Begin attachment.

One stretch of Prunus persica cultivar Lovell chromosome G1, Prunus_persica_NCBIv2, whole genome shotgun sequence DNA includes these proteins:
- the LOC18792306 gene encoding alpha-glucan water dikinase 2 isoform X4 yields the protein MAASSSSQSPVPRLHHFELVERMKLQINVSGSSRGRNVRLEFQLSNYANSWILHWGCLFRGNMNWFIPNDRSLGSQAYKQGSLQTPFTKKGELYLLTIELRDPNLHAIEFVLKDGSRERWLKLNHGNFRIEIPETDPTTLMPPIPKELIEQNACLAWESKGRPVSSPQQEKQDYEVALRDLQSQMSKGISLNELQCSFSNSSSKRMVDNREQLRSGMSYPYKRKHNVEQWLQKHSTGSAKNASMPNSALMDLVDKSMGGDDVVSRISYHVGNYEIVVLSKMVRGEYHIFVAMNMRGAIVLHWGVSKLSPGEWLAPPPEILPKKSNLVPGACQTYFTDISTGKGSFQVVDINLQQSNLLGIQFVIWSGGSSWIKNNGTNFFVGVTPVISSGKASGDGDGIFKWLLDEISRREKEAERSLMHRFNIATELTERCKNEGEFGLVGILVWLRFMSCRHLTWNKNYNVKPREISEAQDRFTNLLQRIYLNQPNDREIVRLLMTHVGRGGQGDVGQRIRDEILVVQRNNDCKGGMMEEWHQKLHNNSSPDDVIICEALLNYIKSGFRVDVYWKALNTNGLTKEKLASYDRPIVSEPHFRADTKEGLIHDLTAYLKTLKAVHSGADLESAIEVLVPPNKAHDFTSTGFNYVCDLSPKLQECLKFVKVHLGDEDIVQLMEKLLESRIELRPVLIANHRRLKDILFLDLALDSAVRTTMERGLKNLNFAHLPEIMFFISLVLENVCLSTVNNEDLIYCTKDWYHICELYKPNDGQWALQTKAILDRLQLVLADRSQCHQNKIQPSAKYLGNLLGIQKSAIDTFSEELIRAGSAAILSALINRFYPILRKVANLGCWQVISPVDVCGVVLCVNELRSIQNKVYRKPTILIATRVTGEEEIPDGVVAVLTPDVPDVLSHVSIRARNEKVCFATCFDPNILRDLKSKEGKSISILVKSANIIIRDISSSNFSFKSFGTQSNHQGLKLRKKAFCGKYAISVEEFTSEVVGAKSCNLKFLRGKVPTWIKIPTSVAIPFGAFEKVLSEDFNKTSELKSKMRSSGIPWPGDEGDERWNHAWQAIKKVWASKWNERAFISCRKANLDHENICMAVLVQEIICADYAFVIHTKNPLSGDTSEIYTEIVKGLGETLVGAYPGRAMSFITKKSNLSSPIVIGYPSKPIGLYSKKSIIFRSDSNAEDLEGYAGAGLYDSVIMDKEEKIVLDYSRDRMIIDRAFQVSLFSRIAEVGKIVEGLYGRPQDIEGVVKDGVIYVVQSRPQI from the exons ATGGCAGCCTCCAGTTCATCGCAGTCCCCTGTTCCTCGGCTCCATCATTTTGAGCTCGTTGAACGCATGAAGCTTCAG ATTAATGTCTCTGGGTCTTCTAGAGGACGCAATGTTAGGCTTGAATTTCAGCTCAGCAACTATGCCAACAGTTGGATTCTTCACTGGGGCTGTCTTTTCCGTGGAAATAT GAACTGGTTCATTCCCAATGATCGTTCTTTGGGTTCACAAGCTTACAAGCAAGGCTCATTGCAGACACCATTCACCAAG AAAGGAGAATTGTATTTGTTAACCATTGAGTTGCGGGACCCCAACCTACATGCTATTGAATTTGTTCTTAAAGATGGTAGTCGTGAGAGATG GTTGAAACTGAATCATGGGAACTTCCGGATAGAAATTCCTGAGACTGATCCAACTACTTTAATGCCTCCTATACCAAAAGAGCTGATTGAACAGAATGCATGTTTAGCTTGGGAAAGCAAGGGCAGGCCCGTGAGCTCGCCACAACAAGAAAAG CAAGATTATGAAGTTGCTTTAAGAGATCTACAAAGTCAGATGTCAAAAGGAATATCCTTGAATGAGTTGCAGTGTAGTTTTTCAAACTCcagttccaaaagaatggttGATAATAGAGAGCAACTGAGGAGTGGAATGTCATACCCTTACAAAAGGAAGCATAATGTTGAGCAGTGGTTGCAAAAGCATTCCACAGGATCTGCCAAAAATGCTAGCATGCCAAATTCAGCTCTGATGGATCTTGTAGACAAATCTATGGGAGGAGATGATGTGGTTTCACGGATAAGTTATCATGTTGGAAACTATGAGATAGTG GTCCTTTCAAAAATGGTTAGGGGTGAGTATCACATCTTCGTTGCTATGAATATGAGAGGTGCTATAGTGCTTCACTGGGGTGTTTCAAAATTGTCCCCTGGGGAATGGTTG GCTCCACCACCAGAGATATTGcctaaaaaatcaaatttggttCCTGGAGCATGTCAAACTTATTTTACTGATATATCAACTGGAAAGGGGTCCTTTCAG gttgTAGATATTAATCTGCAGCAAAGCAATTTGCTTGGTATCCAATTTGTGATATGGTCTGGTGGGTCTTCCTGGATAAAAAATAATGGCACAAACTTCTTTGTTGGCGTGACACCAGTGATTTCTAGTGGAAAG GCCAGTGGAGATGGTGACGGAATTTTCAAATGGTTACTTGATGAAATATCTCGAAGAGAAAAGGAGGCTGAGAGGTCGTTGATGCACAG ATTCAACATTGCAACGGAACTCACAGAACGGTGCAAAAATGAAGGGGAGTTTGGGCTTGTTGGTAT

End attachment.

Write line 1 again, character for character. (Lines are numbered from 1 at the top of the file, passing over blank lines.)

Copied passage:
One stretch of Prunus persica cultivar Lovell chromosome G1, Prunus_persica_NCBIv2, whole genome shotgun sequence DNA includes these proteins: